Wienerroither says he makes “98 percent” of all sounds in his videos from scratch, only resorting to foley libraries as a last resort. (Foley sound effects are those everyday noises you hear all over film and television soundtracks, like doors opening and car engines revving; many of the most common ones are licensed from sound “libraries” and used over and over again.) All human vocal sounds, from grunts and sighs to more dramatic yelps, laughs, whistles, and, yes, sneezes, Wienerroither does himself. “Since no one complained about those spastic human noises, I now use them kind of as a Musicless-branded feature.”
When he’s not creating Musicless Musicvideos, Wienerroither works similar sonic magic for German and Austrian TV commercials through his company, Audiobakery. For one commercial for an Austrian bank, he built musical instruments out of credit cards, then mixed their sounds together into a massive jam session with over a dozen musicians. For another, he recorded various objects hitting different floor surfaces, then mixed those sounds together into a sprightly dance track. In a “making-of” video for the spot, you can see Wienerroither at work, happily setting up microphones around Ping-Pong balls and using a mop bucket to generate more resonance as he slaps a wooden floor.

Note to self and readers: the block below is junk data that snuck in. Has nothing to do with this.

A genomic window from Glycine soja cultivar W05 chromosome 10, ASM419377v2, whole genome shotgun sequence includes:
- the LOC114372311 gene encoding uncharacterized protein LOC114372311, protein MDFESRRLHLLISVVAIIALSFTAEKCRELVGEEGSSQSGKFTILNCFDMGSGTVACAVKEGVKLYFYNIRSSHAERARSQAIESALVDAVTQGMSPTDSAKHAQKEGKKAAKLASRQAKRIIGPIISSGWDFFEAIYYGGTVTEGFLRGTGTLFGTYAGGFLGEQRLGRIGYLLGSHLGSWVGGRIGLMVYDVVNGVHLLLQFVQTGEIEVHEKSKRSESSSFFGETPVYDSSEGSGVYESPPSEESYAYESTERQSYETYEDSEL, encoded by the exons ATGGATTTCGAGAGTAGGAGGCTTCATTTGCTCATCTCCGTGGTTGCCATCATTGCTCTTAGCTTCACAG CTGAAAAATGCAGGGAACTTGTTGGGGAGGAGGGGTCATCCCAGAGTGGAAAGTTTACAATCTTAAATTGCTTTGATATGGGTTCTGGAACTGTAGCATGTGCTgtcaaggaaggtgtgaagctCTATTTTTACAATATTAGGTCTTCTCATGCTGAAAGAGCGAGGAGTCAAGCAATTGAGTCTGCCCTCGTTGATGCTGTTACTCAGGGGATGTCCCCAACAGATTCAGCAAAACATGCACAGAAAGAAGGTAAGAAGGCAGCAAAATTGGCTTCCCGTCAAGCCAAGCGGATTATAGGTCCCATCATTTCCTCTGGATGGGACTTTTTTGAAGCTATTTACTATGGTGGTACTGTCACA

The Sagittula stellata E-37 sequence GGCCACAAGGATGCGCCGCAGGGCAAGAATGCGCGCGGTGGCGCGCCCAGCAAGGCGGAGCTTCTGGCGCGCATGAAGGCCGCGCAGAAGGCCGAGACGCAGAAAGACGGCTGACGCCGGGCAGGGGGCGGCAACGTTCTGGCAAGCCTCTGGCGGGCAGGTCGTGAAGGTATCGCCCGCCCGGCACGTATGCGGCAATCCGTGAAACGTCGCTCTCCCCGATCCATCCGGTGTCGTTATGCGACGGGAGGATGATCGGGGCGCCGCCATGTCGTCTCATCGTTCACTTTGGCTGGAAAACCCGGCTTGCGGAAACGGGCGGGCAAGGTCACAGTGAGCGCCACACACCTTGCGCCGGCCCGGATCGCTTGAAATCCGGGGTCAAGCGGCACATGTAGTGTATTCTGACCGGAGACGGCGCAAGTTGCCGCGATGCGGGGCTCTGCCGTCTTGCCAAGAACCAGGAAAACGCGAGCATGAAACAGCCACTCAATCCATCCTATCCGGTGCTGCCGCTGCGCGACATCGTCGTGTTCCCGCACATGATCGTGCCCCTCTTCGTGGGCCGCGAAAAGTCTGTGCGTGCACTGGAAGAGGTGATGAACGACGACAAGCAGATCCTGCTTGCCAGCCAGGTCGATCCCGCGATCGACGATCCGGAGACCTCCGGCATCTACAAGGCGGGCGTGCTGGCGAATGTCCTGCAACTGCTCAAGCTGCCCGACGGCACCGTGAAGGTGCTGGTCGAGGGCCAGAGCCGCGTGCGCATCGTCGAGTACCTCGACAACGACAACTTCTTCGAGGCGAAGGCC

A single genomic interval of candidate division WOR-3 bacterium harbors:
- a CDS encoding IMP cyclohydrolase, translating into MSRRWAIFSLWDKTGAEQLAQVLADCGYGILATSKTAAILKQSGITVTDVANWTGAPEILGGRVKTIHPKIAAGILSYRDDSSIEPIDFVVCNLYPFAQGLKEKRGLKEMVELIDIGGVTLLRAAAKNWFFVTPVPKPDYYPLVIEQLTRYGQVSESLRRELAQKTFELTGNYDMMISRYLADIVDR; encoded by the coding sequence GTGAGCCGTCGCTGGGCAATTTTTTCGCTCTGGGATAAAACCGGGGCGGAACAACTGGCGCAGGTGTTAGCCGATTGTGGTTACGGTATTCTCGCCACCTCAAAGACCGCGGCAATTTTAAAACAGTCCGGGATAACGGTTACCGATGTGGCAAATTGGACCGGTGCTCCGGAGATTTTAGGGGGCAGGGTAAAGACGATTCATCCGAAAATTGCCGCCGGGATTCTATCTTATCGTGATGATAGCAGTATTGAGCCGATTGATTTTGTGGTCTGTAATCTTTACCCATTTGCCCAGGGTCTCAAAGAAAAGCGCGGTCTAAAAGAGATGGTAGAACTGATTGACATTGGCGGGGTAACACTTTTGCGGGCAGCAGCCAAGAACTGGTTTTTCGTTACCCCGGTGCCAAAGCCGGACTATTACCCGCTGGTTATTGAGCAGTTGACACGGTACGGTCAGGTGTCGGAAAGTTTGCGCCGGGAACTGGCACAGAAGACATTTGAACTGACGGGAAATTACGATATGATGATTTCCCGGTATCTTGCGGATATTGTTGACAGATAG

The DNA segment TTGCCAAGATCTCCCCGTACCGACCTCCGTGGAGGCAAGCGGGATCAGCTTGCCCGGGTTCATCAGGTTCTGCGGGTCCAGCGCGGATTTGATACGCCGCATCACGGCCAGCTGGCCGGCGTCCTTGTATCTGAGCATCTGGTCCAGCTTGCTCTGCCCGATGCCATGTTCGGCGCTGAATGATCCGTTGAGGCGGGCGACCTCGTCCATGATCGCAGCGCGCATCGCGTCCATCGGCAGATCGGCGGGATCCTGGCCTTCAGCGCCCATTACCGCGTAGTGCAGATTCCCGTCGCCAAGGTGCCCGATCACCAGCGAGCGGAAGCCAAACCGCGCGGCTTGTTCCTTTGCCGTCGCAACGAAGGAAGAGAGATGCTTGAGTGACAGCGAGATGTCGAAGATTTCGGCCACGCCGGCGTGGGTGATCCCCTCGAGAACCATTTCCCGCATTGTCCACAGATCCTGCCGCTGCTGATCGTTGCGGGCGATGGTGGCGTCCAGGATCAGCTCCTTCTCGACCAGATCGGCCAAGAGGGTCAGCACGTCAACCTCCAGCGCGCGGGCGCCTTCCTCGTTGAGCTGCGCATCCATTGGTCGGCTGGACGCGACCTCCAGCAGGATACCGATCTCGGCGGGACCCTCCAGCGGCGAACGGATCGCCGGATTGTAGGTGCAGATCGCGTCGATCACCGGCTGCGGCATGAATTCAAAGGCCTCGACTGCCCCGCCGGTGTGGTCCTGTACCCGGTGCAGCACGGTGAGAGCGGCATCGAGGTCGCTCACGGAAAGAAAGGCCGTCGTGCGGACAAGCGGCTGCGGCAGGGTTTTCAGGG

He’s also begun tackling a new pet project: “Silentless Movies,” in which he adds sound effects and even bits of dialogue to films from the pre-talkie era. “Since nearly no one watches silent movies anymore, I thought this would be a good way to make them somehow attractive for a younger audience again.” He had hoped to start with a Charlie Chaplin film, but switched to the classic vampire film Nosferatu when the Chaplin estate wouldn’t approve his alterations. Complete with creaking coffins and horrified gasps, Wienerroither’s condensed, four-minute version of Nosferatu works as both parody and homage.
Last week, Wienerroither released what may prove to be his most successful Musicless Musicvideo yet: a send-up of David Bowie and Mick Jagger’s “Dancing in the Street” that crossed the million-view threshold in less than four days. The original video’s abandoned-warehouse setting and goofy dance routines made it a natural for the musicless treatment, which features catcalls, a passing train, plenty of Wienerroither’s trademark “spastic human noises,” and a well-timed Mick Jagger belch.
Wienerroither spent over two hours recording just the scuffling footsteps that accompany Bowie and Jagger skipping and dancing down the video’s deserted dirt road. “I’m very into details,” he explains. “I could talk hours about the mixing and mastering process [alone]. How I treat the sounds is the key element that makes the musicless videos work.”
Photo courtesy of Mario Wienerroither